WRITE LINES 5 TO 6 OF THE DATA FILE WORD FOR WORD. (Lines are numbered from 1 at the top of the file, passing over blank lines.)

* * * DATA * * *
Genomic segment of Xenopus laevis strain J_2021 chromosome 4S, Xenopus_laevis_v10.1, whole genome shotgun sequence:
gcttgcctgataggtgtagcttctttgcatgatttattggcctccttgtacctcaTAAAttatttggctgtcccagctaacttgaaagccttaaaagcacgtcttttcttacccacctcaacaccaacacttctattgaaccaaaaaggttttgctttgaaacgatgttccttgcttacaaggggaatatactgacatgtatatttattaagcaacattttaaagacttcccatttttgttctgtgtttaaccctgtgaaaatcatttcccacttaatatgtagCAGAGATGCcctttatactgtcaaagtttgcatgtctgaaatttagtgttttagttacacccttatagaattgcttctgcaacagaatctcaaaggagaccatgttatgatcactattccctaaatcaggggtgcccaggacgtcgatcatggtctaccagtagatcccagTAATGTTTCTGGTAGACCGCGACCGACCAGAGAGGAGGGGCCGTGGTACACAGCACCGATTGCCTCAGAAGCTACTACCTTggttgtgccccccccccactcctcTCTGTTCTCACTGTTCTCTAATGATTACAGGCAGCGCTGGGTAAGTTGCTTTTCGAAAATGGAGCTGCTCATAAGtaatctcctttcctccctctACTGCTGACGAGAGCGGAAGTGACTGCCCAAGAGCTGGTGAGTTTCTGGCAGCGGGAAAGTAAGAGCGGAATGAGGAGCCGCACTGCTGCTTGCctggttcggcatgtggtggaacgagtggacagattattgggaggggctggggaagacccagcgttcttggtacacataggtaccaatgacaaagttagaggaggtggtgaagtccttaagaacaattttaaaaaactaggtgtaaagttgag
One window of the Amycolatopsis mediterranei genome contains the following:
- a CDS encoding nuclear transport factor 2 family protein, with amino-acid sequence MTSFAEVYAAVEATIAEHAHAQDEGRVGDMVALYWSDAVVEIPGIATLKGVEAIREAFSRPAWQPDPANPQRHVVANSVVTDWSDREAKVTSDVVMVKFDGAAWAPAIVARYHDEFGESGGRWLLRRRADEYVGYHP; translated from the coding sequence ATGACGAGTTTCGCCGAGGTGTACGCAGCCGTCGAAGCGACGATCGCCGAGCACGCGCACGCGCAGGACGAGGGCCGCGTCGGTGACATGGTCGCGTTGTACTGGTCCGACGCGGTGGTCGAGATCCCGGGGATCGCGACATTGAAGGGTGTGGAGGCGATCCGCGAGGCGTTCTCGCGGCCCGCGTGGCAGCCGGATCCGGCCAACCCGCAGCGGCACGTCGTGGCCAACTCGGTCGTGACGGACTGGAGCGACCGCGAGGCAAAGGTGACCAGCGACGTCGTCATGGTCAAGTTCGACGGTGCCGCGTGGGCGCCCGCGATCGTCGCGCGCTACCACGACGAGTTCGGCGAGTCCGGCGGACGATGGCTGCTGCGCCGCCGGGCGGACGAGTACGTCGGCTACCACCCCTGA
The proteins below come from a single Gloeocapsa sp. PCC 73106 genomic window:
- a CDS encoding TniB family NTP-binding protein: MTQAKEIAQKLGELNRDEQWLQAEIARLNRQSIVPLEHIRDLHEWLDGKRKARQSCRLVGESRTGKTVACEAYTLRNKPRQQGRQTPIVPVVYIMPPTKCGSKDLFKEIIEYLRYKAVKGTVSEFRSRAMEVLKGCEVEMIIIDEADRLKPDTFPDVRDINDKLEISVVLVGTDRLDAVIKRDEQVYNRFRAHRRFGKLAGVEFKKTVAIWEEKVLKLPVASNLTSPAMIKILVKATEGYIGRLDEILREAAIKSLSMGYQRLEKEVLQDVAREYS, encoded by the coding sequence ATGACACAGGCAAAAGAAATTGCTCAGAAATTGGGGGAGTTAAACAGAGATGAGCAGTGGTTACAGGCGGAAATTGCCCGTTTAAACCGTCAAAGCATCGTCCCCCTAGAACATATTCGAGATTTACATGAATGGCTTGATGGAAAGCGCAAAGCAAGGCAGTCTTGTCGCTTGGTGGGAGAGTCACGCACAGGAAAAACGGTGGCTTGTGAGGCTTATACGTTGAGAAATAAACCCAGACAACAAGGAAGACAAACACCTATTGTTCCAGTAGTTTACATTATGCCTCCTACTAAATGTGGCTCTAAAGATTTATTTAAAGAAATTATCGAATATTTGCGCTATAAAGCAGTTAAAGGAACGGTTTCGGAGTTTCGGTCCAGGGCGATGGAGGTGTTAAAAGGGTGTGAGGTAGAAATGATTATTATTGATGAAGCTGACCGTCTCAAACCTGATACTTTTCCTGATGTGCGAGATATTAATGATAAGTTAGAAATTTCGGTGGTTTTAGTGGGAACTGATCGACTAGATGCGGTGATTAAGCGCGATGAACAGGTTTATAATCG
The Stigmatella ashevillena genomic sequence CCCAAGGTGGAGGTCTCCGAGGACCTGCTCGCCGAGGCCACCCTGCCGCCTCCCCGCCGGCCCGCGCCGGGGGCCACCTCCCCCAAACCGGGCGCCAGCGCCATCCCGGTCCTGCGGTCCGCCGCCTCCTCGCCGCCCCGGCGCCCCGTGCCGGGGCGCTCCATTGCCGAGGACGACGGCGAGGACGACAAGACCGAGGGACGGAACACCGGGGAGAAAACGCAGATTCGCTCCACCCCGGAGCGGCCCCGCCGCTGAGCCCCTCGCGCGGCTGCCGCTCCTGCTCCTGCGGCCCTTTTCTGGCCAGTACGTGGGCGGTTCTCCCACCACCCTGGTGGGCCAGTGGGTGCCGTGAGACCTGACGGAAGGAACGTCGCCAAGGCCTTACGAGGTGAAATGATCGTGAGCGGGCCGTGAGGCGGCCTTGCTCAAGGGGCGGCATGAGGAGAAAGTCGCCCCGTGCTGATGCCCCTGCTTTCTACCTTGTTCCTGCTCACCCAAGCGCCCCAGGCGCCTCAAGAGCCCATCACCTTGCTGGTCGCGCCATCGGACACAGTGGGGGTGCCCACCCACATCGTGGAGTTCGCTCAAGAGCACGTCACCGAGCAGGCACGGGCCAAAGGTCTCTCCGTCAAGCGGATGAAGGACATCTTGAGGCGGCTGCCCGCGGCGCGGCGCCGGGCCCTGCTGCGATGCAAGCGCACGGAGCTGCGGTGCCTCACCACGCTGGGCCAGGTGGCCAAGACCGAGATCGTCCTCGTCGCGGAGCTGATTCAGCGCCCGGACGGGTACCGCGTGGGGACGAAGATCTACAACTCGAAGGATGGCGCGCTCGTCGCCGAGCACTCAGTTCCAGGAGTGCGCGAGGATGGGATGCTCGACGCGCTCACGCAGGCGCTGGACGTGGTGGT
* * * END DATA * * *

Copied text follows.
The proteins below come from a single Gloeocapsa sp. PCC 73106 genomic window:
- a CDS encoding TniB family NTP-binding protein: MTQAKEIAQKLGELNRDEQWLQAEIARLNRQSIVPLEHIRDLHEWLDGKRKARQSCRLVGESRTGKTVACEAYTLRNKPRQQGRQTPIVPVVYIMPPTKCGSKDLFKEIIEYLRYKAVKGTVSEFRSRAMEVLKGCEVEMIIIDEADRLKPDTFPDVRDINDKLEISVVLVGTDRLDAVIKRDEQVYNRFRAHRRFGKLAGVEFKKTVAIWEEKVLKLPVASNLTSPAMIKILVKATEGYIGRLDEILREAAIKSLSMGYQRLEKEVLQDVAREYS, encoded by the coding sequence ATGACACAGGCAAAAGAAATTGCTCAGAAATTGGGGGAGTTAAACAGAGATGAGCAGTGGTTACAGGCGGAAATTGCCCGTTTAAACCGTCAAAGCATCGTCCCCCTAGAACATATTCGAGATTTACATGAATGGCTTGATGGAAAGCGCAAAGCAAGGCAGTCTTGTCGCTTGGTGGGAGAGTCACGCACAGGAAAAACGGTGGCTTGTGAGGCTTATACGTTGAGAAATAAACCCAGACAACAAGGAAGACAAACACCTATTGTTCCAGTAGTTTACATTATGCCTCCTACTAAATGTGGCTCTAAAGATTTATTTAAAGAAATTATCGAATATTTGCGCTATAAAGCAGTTAAAGGAACGGTTTCGGAGTTTCGGTCCAGGGCGATGGAGGTGTTAAAAGGGTGTGAGGTAGAAATGATTATTATTGATGAAGCTGACCGTCTCAAACCTGATACTTTTCCTGATGTGCGAGATATTAATGATAAGTTAGAAATTTCGGTGGTTTTAGTGGGAACTGATCGACTAGATGCGGTGATTAAGCGCGATGAACAGGTTTATAATCG